While you could easily stay at a hotel in Las Vegas and hop over to the Red Rocks area for hiking and climbing, we opted to go camping right next to the conservation area as well as great bouldering and climbing areas.
How to Get There:
The Red Rocks campground is located just a few miles East of the conservation area. It’s physical address is 3293 Moenkopi Road, Las Vegas, NV. You will follow a curvy road that ends at the campsite. You will pass a fire station as well as the group camping site before getting to the individual camp sites. Once you get to the individual camp sites, you will need to drive through the loop until you find a site that isn’t occupied. You can tell this by if there is a yellow tag clipped to the campsite post. If there is one, it means the site is occupied.
What You Need to Know:
When we went over a 3 day weekend in January, there were some spots available when we got to the campsite a little before noon on a Saturday. As the weather becomes nicer in the spring and early fall, the campsite can be quite crowded. So make sure to plan ahead and get there early to get a spot. There are 14 individual camp sites and 7 group sites.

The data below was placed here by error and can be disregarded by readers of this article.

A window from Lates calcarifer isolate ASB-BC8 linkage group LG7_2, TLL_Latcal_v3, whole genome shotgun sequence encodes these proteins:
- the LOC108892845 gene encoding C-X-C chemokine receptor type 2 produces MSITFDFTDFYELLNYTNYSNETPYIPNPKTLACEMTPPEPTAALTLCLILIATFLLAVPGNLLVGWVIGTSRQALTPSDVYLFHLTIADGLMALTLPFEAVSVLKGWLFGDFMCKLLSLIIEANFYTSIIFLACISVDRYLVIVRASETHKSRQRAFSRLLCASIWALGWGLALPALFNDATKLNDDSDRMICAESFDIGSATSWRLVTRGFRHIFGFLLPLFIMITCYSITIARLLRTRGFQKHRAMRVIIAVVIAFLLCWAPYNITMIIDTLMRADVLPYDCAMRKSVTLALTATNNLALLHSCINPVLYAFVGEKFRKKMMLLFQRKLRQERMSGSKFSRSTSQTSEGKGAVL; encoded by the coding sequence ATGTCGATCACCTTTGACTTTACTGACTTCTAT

For individual sites there are no reservations; it is a first come first serve campground. We would suggest finding a camp site then sending someone back to the entrance to get a tag and pay your fees. Camping is $15 per night. If you would like a group site, you may call and reserve it for $40 per night. More info on that can be found here.
There are pit toilets and running water at the campground but no electricity or hook ups for RVs and trailers. There are also no showers. We read somewhere that said wood would be available for purchase at the site from the hosts but there wasn’t. So you will have to buy it at the local grocery store or bring it yourself. All of the campsites have a picnic table, grill, and fire pit. Some of the campsites have a covered picnic table area which we were lucky enough to get.
Depending on when you go, you will want to make sure you pack the right equipment. We thought it would be slightly warmer than it actually was when we were there. We stayed warm enough, but we wished we had brought heavier coats and warmer clothes and layers for the early mornings and late evenings when the sun wasn’t around.
Camping at Red Rocks is a great, economical alternative to staying in a hotel. It also makes is super convenient to go to the conservation area for hikes or to go climbing and bouldering at Red Springs or the Kraft Boulders.
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